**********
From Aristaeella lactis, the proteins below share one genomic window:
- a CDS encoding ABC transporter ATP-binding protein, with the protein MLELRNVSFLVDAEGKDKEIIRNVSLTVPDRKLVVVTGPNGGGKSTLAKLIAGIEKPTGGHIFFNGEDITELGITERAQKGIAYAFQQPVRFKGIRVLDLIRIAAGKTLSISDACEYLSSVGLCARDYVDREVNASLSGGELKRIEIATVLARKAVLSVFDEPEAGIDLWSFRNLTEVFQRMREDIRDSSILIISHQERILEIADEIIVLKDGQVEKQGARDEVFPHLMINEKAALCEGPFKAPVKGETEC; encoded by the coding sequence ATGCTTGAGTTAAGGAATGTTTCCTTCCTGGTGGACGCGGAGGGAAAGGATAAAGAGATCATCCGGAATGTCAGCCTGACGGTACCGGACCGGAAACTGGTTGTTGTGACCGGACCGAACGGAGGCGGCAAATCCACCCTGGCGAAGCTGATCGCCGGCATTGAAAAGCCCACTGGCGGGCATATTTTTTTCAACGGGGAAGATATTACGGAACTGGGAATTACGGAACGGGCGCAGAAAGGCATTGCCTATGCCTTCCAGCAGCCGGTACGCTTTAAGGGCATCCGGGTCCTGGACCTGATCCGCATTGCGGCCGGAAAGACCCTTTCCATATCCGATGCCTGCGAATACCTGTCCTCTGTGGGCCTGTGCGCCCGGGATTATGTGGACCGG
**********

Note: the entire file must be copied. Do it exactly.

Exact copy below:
From Aristaeella lactis, the proteins below share one genomic window:
- a CDS encoding ABC transporter ATP-binding protein, with the protein MLELRNVSFLVDAEGKDKEIIRNVSLTVPDRKLVVVTGPNGGGKSTLAKLIAGIEKPTGGHIFFNGEDITELGITERAQKGIAYAFQQPVRFKGIRVLDLIRIAAGKTLSISDACEYLSSVGLCARDYVDREVNASLSGGELKRIEIATVLARKAVLSVFDEPEAGIDLWSFRNLTEVFQRMREDIRDSSILIISHQERILEIADEIIVLKDGQVEKQGARDEVFPHLMINEKAALCEGPFKAPVKGETEC; encoded by the coding sequence ATGCTTGAGTTAAGGAATGTTTCCTTCCTGGTGGACGCGGAGGGAAAGGATAAAGAGATCATCCGGAATGTCAGCCTGACGGTACCGGACCGGAAACTGGTTGTTGTGACCGGACCGAACGGAGGCGGCAAATCCACCCTGGCGAAGCTGATCGCCGGCATTGAAAAGCCCACTGGCGGGCATATTTTTTTCAACGGGGAAGATATTACGGAACTGGGAATTACGGAACGGGCGCAGAAAGGCATTGCCTATGCCTTCCAGCAGCCGGTACGCTTTAAGGGCATCCGGGTCCTGGACCTGATCCGCATTGCGGCCGGAAAGACCCTTTCCATATCCGATGCCTGCGAATACCTGTCCTCTGTGGGCCTGTGCGCCCGGGATTATGTGGACCGG